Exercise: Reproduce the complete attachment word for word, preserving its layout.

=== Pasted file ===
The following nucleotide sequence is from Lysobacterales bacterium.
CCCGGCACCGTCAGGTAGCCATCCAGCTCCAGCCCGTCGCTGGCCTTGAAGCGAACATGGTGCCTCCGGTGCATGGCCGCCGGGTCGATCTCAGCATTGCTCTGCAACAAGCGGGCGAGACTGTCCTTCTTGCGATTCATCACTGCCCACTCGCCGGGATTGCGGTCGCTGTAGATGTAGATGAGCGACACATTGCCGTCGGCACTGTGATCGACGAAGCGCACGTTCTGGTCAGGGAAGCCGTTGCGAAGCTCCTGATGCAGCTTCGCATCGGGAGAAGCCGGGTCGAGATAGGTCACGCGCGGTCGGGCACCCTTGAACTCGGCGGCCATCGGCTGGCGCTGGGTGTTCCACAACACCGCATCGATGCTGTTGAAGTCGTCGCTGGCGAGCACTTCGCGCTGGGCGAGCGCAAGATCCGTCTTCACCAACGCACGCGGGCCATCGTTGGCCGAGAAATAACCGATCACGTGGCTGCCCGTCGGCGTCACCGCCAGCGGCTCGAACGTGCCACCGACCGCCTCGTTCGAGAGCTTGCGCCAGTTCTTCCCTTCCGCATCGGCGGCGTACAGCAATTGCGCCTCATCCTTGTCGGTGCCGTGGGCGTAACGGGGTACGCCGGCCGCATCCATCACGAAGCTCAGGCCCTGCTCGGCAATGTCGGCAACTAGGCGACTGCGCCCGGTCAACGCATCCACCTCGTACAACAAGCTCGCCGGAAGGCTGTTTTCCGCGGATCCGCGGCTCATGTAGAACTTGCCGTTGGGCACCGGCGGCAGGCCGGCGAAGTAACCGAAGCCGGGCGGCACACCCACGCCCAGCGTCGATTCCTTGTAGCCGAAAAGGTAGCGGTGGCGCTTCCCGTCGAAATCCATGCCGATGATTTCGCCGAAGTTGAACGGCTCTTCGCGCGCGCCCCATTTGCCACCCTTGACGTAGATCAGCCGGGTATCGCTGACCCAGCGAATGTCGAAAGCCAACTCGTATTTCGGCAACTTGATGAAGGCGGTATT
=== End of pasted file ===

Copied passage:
The following nucleotide sequence is from Lysobacterales bacterium.
CCCGGCACCGTCAGGTAGCCATCCAGCTCCAGCCCGTCGCTGGCCTTGAAGCGAACATGGTGCCTCCGGTGCATGGCCGCCGGGTCGATCTCAGCATTGCTCTGCAACAAGCGGGCGAGACTGTCCTTCTTGCGATTCATCACTGCCCACTCGCCGGGATTGCGGTCGCTGTAGATGTAGATGAGCGACACATTGCCGTCGGCACTGTGATCGACGAAGCGCACGTTCTGGTCAGGGAAGCCGTTGCGAAGCTCCTGATGCAGCTTCGCATCGGGAGAAGCCGGGTCGAGATAGGTCACGCGCGGTCGGGCACCCTTGAACTCGGCGGCCATCGGCTGGCGCTGGGTGTTCCACAACACCGCATCGATGCTGTTGAAGTCGTCGCTGGCGAGCACTTCGCGCTGGGCGAGCGCAAGATCCGTCTTCACCAACGCACGCGGGCCATCGTTGGCCGAGAAATAACCGATCACGTGGCTGCCCGTCGGCGTCACCGCCAGCGGCTCGAACGTGCCACCGACCGCCTCGTTCGAGAGCTTGCGCCAGTTCTTCCCTTCCGCATCGGCGGCGTACAGCAATTGCGCCTCATCCTTGTCGGTGCCGTGGGCGTAACGGGGTACGCCGGCCGCATCCATCACGAAGCTCAGGCCCTGCTCGGCAATGTCGGCAACTAGGCGACTGCGCCCGGTCAACGCATCCACCTCGTACAACAAGCTCGCCGGAAGGCTGTTTTCCGCGGATCCGCGGCTCATGTAGAACTTGCCGTTGGGCACCGGCGGCAGGCCGGCGAAGTAACCGAAGCCGGGCGGCACACCCACGCCCAGCGTCGATTCCTTGTAGCCGAAAAGGTAGCGGTGGCGCTTCCCGTCGAAATCCATGCCGATGATTTCGCCGAAGTTGAACGGCTCTTCGCGCGCGCCCCATTTGCCACCCTTGACGTAGATCAGCCGGGTATCGCTGACCCAGCGAATGTCGAAAGCCAACTCGTATTTCGGCAACTTGATGAAGGCGGTATT